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Today's Stichomancy for Chow Yun Fat

The first excerpt represents the past or something you must release, and is drawn from A treatise on Good Works by Dr. Martin Luther:

pleasing to God, and he does it willingly, accepts it as any other free work which comes to his hand without his choice, because he desires and seeks no more than that he may in his faith do works to please God.

But since in this discourse we have undertaken to teach what righteous and good works are, and are now speaking of the highest work, it is clear that we do not speak of the second, third and fourth classes of men, but of the first, into whose likeness all the others are to grow, and until they do so the first class must endure and instruct them. Therefore we must not despise, as if they were hopeless, these men of weak faith, who would gladly do

The second excerpt represents the present or the deciding factor of the moment, and is drawn from A Second Home by Honore de Balzac:

chin betrayed the easy-going egotist; his powdered hair gave him a pleasant look, till he raised his small, brown eyes, prominent under a flat forehead, and not unworthy to glitter under the brows of a Tartar.

"Monsieur l'Abbe," said Francoise, "I thank you for all your advice; but believe me, I have taken the greatest care of the dear soul."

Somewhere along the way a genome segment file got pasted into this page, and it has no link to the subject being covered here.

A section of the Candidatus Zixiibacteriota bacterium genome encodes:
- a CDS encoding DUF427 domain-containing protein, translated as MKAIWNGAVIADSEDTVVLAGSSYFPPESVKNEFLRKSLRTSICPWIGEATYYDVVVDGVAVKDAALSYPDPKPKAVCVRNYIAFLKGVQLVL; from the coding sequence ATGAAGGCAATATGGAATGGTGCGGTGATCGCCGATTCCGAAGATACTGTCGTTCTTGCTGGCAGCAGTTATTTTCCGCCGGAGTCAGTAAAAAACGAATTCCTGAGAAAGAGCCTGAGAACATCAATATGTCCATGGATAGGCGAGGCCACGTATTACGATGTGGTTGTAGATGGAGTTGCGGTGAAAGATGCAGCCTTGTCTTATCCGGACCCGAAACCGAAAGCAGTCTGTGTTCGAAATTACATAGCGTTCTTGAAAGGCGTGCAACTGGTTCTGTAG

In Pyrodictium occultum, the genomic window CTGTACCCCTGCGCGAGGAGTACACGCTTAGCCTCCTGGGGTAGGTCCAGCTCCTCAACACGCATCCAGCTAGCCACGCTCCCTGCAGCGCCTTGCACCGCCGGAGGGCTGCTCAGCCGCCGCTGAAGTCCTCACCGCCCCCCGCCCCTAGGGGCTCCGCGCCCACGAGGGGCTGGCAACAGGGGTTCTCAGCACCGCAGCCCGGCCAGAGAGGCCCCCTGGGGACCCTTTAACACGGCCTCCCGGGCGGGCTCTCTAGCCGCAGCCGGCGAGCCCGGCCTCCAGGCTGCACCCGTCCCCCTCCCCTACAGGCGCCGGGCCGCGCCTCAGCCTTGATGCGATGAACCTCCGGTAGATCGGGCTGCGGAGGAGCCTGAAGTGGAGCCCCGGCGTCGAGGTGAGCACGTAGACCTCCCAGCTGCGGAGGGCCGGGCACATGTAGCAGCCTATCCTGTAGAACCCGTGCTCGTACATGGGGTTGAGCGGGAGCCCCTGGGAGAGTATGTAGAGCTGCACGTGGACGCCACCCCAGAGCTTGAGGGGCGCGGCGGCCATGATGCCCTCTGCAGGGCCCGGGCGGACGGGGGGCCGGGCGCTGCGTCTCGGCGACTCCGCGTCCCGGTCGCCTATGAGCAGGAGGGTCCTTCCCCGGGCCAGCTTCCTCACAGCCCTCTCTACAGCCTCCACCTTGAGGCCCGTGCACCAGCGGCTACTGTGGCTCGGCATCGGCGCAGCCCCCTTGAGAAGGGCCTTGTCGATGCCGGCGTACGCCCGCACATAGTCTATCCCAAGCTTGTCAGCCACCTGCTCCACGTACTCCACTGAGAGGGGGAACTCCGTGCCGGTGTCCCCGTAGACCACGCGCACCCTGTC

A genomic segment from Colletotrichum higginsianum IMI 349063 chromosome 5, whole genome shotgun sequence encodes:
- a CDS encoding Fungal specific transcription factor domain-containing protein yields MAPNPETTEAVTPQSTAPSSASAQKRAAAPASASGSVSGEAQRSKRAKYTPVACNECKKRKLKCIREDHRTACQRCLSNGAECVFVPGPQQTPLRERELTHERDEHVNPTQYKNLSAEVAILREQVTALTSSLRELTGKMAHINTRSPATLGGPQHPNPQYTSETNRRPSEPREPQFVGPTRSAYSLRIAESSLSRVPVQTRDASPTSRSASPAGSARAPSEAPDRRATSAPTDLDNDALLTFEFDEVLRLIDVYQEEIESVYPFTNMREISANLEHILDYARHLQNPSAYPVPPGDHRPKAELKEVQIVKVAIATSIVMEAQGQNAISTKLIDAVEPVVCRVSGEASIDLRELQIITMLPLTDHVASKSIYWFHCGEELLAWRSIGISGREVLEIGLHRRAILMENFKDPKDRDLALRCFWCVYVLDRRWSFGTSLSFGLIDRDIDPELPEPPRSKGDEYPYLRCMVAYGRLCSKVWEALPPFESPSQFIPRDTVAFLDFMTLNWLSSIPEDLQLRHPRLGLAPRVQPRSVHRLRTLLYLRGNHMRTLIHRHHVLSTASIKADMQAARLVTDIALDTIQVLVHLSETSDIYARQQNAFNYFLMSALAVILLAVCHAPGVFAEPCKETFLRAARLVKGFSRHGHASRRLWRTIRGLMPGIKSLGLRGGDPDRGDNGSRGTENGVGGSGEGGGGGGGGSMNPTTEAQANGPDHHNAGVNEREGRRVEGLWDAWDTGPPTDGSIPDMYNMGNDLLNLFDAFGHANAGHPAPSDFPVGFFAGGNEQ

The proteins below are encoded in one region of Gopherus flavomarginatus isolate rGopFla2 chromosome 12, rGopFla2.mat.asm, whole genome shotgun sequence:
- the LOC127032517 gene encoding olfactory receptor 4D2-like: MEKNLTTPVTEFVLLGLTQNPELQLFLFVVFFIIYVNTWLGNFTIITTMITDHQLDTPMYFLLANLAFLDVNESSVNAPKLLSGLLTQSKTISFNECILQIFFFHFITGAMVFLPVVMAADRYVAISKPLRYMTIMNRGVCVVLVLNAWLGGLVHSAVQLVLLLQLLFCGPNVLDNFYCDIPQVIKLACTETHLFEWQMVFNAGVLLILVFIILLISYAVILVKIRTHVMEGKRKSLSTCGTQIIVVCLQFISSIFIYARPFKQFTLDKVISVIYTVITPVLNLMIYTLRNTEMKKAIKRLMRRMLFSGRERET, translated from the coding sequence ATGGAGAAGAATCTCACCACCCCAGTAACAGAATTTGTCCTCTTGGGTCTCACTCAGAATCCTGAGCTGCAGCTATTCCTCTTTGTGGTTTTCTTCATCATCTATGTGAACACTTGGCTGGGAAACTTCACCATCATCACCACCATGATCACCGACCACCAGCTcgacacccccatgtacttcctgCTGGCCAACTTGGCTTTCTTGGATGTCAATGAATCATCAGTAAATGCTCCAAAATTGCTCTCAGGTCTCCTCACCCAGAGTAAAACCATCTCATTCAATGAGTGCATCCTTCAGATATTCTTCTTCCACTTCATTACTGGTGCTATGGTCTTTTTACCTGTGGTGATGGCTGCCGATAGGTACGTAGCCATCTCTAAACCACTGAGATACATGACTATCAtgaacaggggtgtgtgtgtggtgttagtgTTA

But the servant, with her dragging step and woe-begone look, was silent when she saw that the door of the apartment was open, and that the most insinuating of the three dowagers was standing on the landing to be the first to speak with the confessor. When the priest had politely faced the honeyed and bigoted broadside of words fired off

The third excerpt represents the future or something you must embrace, and is drawn from American Notes by Rudyard Kipling:

best ponies. Expecting a game, I lingered; but I was mistaken. These three shining ones with the very new yellow hide boots and the red silk sashes had assembled themselves for the purpose of knocking the ball about. They smote with great solemnity up and down the grounds, while the little boys looked on. When they trotted, which was not seldom, they rose and sunk in their stirrups with a conscientiousness that cried out "Riding-school!" from afar.

Other young men in the park were riding after the English manner, in neatly cut riding-trousers and light saddles. Fate in derision had made each youth bedizen his animal with a checkered